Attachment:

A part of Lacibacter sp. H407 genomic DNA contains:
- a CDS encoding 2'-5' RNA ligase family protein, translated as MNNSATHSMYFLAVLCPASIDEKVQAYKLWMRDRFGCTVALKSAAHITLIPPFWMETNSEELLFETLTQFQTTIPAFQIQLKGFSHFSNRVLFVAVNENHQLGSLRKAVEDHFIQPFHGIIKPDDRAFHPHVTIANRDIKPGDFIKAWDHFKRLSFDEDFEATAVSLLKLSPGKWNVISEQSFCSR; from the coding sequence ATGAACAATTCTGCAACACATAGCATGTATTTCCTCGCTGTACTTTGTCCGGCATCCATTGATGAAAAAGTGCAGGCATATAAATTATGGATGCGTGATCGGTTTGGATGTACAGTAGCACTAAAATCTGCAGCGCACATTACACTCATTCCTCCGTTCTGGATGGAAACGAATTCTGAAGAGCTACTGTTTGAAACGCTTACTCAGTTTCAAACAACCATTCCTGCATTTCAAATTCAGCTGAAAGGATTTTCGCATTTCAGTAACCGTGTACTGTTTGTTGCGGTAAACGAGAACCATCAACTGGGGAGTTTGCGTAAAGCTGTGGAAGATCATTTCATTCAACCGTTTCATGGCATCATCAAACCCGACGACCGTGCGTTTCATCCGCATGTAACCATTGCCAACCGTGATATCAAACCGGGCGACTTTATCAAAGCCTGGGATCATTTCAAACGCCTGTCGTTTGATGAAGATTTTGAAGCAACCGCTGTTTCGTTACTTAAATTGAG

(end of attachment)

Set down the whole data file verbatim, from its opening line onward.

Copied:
A part of Lacibacter sp. H407 genomic DNA contains:
- a CDS encoding 2'-5' RNA ligase family protein, translated as MNNSATHSMYFLAVLCPASIDEKVQAYKLWMRDRFGCTVALKSAAHITLIPPFWMETNSEELLFETLTQFQTTIPAFQIQLKGFSHFSNRVLFVAVNENHQLGSLRKAVEDHFIQPFHGIIKPDDRAFHPHVTIANRDIKPGDFIKAWDHFKRLSFDEDFEATAVSLLKLSPGKWNVISEQSFCSR; from the coding sequence ATGAACAATTCTGCAACACATAGCATGTATTTCCTCGCTGTACTTTGTCCGGCATCCATTGATGAAAAAGTGCAGGCATATAAATTATGGATGCGTGATCGGTTTGGATGTACAGTAGCACTAAAATCTGCAGCGCACATTACACTCATTCCTCCGTTCTGGATGGAAACGAATTCTGAAGAGCTACTGTTTGAAACGCTTACTCAGTTTCAAACAACCATTCCTGCATTTCAAATTCAGCTGAAAGGATTTTCGCATTTCAGTAACCGTGTACTGTTTGTTGCGGTAAACGAGAACCATCAACTGGGGAGTTTGCGTAAAGCTGTGGAAGATCATTTCATTCAACCGTTTCATGGCATCATCAAACCCGACGACCGTGCGTTTCATCCGCATGTAACCATTGCCAACCGTGATATCAAACCGGGCGACTTTATCAAAGCCTGGGATCATTTCAAACGCCTGTCGTTTGATGAAGATTTTGAAGCAACCGCTGTTTCGTTACTTAAATTGAG